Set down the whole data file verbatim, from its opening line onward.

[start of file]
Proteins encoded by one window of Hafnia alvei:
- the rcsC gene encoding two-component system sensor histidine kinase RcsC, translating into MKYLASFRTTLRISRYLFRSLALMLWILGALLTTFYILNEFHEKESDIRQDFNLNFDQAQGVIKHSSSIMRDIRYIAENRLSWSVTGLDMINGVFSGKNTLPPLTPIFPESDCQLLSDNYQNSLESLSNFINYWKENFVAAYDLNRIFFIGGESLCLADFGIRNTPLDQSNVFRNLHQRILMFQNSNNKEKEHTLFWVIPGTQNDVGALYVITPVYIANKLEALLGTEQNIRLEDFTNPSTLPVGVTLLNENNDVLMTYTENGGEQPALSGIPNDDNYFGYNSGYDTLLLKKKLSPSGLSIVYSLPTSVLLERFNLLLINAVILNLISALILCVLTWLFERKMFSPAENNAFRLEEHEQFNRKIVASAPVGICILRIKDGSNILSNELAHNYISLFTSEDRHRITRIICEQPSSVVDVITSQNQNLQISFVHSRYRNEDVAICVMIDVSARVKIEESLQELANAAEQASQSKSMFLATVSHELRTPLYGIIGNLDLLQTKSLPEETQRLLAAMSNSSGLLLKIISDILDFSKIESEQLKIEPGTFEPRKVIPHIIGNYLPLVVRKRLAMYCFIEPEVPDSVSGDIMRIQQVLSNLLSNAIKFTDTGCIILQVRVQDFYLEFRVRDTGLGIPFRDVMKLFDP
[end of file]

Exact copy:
Proteins encoded by one window of Hafnia alvei:
- the rcsC gene encoding two-component system sensor histidine kinase RcsC, translating into MKYLASFRTTLRISRYLFRSLALMLWILGALLTTFYILNEFHEKESDIRQDFNLNFDQAQGVIKHSSSIMRDIRYIAENRLSWSVTGLDMINGVFSGKNTLPPLTPIFPESDCQLLSDNYQNSLESLSNFINYWKENFVAAYDLNRIFFIGGESLCLADFGIRNTPLDQSNVFRNLHQRILMFQNSNNKEKEHTLFWVIPGTQNDVGALYVITPVYIANKLEALLGTEQNIRLEDFTNPSTLPVGVTLLNENNDVLMTYTENGGEQPALSGIPNDDNYFGYNSGYDTLLLKKKLSPSGLSIVYSLPTSVLLERFNLLLINAVILNLISALILCVLTWLFERKMFSPAENNAFRLEEHEQFNRKIVASAPVGICILRIKDGSNILSNELAHNYISLFTSEDRHRITRIICEQPSSVVDVITSQNQNLQISFVHSRYRNEDVAICVMIDVSARVKIEESLQELANAAEQASQSKSMFLATVSHELRTPLYGIIGNLDLLQTKSLPEETQRLLAAMSNSSGLLLKIISDILDFSKIESEQLKIEPGTFEPRKVIPHIIGNYLPLVVRKRLAMYCFIEPEVPDSVSGDIMRIQQVLSNLLSNAIKFTDTGCIILQVRVQDFYLEFRVRDTGLGIPFRDVMKLFDP